Who is Music Education for? (HINT- Everyone)

Music education, and, in particular, classical music education, is often seen as something for those who have higher incomes, live in nicer neighbourhoods, and can start from a young age in an after-school program. In contrast to the norm, I believe that classical music education can reach further bounds than traditionally thought because it can reach people through sound. Music itself is part of many cultures around the world and my research in world music can help me bring this to the classroom. I believe that learning an instrument is an integral part of middle school and instruments are often available through a school’s music program; this is how I became involved in music. By simply going to school and attending my school music program, I changed the likely course of my life. My family puts extra-curricular and non-school activities as low-importance because getting an “standard” education is more important. To many, the arts do not seem like a path to a independent and self-sustaining adult.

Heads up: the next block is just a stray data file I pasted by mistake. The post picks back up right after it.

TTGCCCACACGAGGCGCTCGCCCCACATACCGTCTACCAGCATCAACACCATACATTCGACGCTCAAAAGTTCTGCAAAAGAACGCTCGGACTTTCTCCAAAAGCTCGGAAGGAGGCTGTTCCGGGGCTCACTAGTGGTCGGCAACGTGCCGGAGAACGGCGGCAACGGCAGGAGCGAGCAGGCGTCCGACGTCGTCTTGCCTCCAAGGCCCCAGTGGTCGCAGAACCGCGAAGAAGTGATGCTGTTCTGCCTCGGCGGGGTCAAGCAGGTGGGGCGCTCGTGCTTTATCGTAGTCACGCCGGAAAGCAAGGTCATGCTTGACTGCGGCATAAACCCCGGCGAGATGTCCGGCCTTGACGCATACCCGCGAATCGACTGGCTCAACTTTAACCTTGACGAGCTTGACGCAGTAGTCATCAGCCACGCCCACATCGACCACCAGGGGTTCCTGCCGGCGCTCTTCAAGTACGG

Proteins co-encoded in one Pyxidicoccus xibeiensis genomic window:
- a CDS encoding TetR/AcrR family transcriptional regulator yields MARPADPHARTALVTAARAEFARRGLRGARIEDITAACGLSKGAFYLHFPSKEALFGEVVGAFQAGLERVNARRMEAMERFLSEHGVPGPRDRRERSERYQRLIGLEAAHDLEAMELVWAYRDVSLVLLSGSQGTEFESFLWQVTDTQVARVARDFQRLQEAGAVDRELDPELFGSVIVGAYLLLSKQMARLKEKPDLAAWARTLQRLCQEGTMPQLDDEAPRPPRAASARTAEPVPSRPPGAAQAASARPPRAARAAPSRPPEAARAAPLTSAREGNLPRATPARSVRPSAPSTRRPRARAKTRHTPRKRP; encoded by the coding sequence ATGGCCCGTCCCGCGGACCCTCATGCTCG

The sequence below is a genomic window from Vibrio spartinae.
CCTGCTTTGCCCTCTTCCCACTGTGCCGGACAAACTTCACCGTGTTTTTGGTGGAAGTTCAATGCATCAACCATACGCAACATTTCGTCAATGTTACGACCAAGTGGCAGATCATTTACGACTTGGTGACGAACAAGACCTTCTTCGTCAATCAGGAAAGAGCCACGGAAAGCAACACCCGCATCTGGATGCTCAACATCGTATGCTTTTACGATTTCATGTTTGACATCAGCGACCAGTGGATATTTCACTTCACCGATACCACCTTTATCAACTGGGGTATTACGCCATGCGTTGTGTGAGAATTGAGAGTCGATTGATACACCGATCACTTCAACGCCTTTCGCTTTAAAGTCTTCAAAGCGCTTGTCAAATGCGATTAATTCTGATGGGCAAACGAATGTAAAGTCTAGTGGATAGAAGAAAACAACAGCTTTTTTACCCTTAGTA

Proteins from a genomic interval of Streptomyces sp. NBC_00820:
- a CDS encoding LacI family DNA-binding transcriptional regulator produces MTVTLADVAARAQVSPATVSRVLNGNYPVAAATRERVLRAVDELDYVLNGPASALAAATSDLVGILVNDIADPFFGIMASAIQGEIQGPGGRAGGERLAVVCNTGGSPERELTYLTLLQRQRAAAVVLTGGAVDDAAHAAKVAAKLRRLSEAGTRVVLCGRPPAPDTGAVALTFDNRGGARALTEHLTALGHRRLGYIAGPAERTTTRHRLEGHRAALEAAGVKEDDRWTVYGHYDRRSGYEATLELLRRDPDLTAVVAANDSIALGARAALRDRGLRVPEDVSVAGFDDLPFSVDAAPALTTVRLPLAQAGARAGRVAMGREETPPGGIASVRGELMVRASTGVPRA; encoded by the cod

As a teacher, I want to share music and give children an opportunity to learn a subject that is often seen as extra-curricular and of low importance. By learning an instrument, children learn that methodical repetition and practice can help then to achieve a goal which is an important skill regardless of the subject matter. In a global perspective, that encompasses both mathematics and music, what I hope to do in my classroom is inspire at least one student to follow their own path. I hope to show my students that anyone of any background can achieve what they want regardless of what is stacked against them.

Interest and Engagement


The ability to get students’, who are interested, engaged is easy. The difficult part is getting students engaged when they are not interested. This can be done through my learning about what they are interested in which is a part of the adaptive expert model. Understanding that a set of students do not enjoy sitting quietly, but rather discuss and be active participants in their learning can be used to the teacher’s advantage. I also notice that one’s view of a challenging class varies on past experience. One of the classes I teach is viewed as more difficult according to the teachers, but in my experience as a student, I have had much more challenging classes. In my CSL/Practicum, I hope to learn to be okay with  making mistakes and things not going perfectly, I also aim to find new ways to engage my students other the long-term, and, finally, I would like to bond with the students, since this is something I have found difficult being in the classroom once a week.

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